Posted by: chuckbumgardner | November 22, 2012

It’s a Conspiracy, I Tell You! The Possessive Apostrophe with “Jesus.”

Grammar nerd alert!

I still remember learning that the name “Jesus” (and as I later learned, “Moses”) merely took an apostrophe at the end to become possessive, as opposed to the typical apostrophe-s (‘s), due to the multiple repetition of the “s” sound.  So, proper form was Jesus’ instead of Jesus’s.  Interestingly, at least one grammar book I studied many years ago indicated that “Jesus” and “Moses” were pretty much the only exceptions to the general “apostrophe-s” rule, although I suppose other words/names with a repeated “s” sound at the end would have been grudgingly admitted as well (e.g., “Xerxes”).

Lo and behold, I find in the gold standard Chicago Manual of Style (16th edition, 2010; 7.16) that I’ve been shamefully negligent in my apostrophe use!  Turns out that the general apostrophe-s rule “extends to proper nouns, including names ending in sx, or z.”  The 15th edition of Chicago (2003) didn’t use “Jesus” or “Moses” in their list of examples, but there it is, clear as day, in the 16th edition:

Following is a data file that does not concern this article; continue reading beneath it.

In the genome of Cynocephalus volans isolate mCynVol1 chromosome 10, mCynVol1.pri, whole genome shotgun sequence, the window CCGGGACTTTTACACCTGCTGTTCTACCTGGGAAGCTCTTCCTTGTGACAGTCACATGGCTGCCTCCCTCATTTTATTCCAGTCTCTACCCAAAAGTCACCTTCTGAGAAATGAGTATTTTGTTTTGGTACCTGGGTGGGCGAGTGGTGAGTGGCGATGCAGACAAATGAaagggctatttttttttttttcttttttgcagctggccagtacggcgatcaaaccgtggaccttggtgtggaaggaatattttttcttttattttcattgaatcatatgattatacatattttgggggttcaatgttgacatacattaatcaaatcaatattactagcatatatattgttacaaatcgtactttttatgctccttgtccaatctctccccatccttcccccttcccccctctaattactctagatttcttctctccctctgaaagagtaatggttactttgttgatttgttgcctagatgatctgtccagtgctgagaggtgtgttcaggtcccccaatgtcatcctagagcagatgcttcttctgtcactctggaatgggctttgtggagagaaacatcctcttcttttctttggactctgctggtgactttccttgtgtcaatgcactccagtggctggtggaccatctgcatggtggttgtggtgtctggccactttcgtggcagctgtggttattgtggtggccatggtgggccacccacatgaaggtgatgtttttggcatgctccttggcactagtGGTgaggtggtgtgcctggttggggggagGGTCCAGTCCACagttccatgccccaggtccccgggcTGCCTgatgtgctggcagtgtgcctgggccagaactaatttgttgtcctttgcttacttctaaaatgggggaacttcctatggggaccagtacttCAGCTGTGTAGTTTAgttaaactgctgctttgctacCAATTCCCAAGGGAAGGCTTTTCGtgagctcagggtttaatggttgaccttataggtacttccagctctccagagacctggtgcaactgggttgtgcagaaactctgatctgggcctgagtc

Jesus’s adherents

But that’s not all!  This simple corrective to my usual use of apostrophes caused me to stumble upon something jaw-dropping.  In a striking change from former practice (15th edition), Chicago now makes only two specific exceptions in “for . . . sake” expressions.  Only “for goodness’ sake” and “for righteousness’ sake” may use an apostrophe instead of an apostrophe-s because of euphony.  And many a sin has used euphony as an excuse!  In the 15th edition (7.22), however, an additional exception was specifically noted:

for Jesus’ sake

But now!  Ah, now that is no longer an exception.  Indeed, specifically listed (with no justification!) in the 16th edition (7.20), we have

for Jesus’s sake

It’s a conspiracy, I tell you!  Do you see it?  Whereas “Jesus” was formerly categorized with “goodness” and “righteousness,” now the name appears alongside “expedience” and “appearance”.  I kid you not—look it up yourself!

I suspect I’m onto a good dissertation topic possibility.

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Responses

  1. The University of Chicago: marginalizing Christianity since who knows when. :)


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